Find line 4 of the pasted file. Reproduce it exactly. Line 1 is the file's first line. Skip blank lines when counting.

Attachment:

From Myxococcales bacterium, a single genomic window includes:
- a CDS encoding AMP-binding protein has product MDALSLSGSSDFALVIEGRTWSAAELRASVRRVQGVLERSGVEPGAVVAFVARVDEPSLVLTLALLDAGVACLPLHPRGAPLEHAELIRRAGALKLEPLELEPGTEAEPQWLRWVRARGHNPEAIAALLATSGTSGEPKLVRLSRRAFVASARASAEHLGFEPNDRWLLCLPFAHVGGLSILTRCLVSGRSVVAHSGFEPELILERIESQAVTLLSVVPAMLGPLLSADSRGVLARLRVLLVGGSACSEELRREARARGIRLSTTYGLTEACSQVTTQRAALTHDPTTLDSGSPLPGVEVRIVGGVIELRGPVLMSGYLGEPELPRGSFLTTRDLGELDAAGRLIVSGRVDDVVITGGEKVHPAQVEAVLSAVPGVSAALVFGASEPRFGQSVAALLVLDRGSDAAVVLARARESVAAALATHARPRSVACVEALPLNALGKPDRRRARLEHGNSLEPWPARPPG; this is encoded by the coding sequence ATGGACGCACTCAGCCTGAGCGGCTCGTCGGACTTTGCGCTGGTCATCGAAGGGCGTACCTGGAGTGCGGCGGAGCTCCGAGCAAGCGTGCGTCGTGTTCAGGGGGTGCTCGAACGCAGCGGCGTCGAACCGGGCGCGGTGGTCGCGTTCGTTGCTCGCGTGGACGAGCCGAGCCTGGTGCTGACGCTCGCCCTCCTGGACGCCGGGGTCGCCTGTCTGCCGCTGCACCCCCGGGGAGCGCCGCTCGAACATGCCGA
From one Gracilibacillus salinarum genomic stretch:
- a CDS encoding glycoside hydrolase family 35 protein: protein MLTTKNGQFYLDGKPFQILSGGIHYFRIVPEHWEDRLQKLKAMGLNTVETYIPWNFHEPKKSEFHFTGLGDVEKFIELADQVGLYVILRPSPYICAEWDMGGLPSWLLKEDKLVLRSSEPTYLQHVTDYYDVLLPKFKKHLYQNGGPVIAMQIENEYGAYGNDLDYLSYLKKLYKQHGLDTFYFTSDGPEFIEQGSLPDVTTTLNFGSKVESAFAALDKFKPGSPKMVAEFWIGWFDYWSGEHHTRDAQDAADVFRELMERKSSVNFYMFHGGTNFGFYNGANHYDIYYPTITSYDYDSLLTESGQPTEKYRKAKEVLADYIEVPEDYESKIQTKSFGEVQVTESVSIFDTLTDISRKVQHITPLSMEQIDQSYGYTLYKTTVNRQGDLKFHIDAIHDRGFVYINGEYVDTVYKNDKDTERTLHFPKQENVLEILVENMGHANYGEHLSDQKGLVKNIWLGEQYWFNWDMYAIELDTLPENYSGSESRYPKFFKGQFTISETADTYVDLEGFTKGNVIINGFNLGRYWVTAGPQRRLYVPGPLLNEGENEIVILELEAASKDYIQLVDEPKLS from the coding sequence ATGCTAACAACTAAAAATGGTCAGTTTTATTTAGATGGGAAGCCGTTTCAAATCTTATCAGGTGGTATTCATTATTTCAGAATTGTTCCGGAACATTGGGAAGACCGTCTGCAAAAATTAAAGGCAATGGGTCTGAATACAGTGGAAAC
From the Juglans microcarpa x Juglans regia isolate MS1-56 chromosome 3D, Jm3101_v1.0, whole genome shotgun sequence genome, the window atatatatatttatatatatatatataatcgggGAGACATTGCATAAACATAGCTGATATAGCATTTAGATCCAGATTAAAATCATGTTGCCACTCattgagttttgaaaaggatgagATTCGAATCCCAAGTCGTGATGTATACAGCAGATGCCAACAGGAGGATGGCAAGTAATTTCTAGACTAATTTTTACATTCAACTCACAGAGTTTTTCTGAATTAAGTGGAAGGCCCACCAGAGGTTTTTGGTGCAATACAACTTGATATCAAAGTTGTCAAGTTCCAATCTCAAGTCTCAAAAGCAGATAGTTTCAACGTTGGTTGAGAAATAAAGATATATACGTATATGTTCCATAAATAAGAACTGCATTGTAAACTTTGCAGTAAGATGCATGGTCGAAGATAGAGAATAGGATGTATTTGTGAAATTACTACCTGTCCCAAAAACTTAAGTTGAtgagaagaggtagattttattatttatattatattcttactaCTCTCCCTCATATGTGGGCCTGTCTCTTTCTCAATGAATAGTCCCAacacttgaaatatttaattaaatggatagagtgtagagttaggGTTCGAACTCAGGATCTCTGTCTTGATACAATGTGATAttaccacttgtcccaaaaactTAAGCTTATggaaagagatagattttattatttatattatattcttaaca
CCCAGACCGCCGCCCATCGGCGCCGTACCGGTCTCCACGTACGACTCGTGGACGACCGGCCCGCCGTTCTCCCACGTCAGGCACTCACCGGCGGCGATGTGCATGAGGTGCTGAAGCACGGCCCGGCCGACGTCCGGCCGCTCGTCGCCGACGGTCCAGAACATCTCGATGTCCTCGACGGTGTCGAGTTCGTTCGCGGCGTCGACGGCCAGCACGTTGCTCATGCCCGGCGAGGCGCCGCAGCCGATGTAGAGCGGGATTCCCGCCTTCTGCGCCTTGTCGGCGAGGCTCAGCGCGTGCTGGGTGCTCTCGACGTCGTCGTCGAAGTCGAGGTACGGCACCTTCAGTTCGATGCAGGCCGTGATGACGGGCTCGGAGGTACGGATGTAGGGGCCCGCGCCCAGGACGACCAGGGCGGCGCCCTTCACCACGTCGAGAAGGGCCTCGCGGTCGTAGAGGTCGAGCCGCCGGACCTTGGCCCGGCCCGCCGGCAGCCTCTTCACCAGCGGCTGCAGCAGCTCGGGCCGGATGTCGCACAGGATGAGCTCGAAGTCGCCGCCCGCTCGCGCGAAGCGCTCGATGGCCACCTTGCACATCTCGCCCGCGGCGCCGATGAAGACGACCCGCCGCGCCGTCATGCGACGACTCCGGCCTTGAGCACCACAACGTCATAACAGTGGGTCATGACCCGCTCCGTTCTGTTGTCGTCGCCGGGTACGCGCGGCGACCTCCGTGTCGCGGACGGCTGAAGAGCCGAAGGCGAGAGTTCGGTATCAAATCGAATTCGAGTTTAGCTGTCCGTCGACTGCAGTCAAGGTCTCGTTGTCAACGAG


- a CDS encoding glycoside hydrolase family 35 protein: protein MLTTKNGQFYLDGKPFQILSGGIHYFRIVPEHWEDRLQKLKAMGLNTVETYIPWNFHEPKKSEFHFTGLGDVEKFIELADQVGLYVILRPSPYICAEWDMGGLPSWLLKEDKLVLRSSEPTYLQHVTDYYDVLLPKFKKHLYQNGGPVIAMQIENEYGAYGNDLDYLSYLKKLYKQHGLDTFYFTSDGPEFIEQGSLPDVTTTLNFGSKVESAFAALDKFKPGSPKMVAEFWIGWFDYWSGEHHTRDAQDAADVFRELMERKSSVNFYMFHGGTNFGFYNGANHYDIYYPTITSYDYDSLLTESGQPTEKYRKAKEVLADYIEVPEDYESKIQTKSFGEVQVTESVSIFDTLTDISRKVQHITPLSMEQIDQSYGYTLYKTTVNRQGDLKFHIDAIHDRGFVYINGEYVDTVYKNDKDTERTLHFPKQENVLEILVENMGHANYGEHLSDQKGLVKNIWLGEQYWFNWDMYAIELDTLPENYSGSESRYPKFFKGQFTISETADTYVDLEGFTKGNVIINGFNLGRYWVTAGPQRRLYVPGPLLNEGENEIVILELEAASKDYIQLVDEPKLS from the coding sequence ATGCTAACAACTAAAAATGGTCAGTTTTATTTAGATGGGAAGCCGTTTCAAATCTTATCAGGTGGTATTCATTATTTCAGAATTGTTCCGGAACATTGGGAAGACCGTCTGCAAAAATTAAAGGCAATGGGTCTGAATACAGTGGAAAC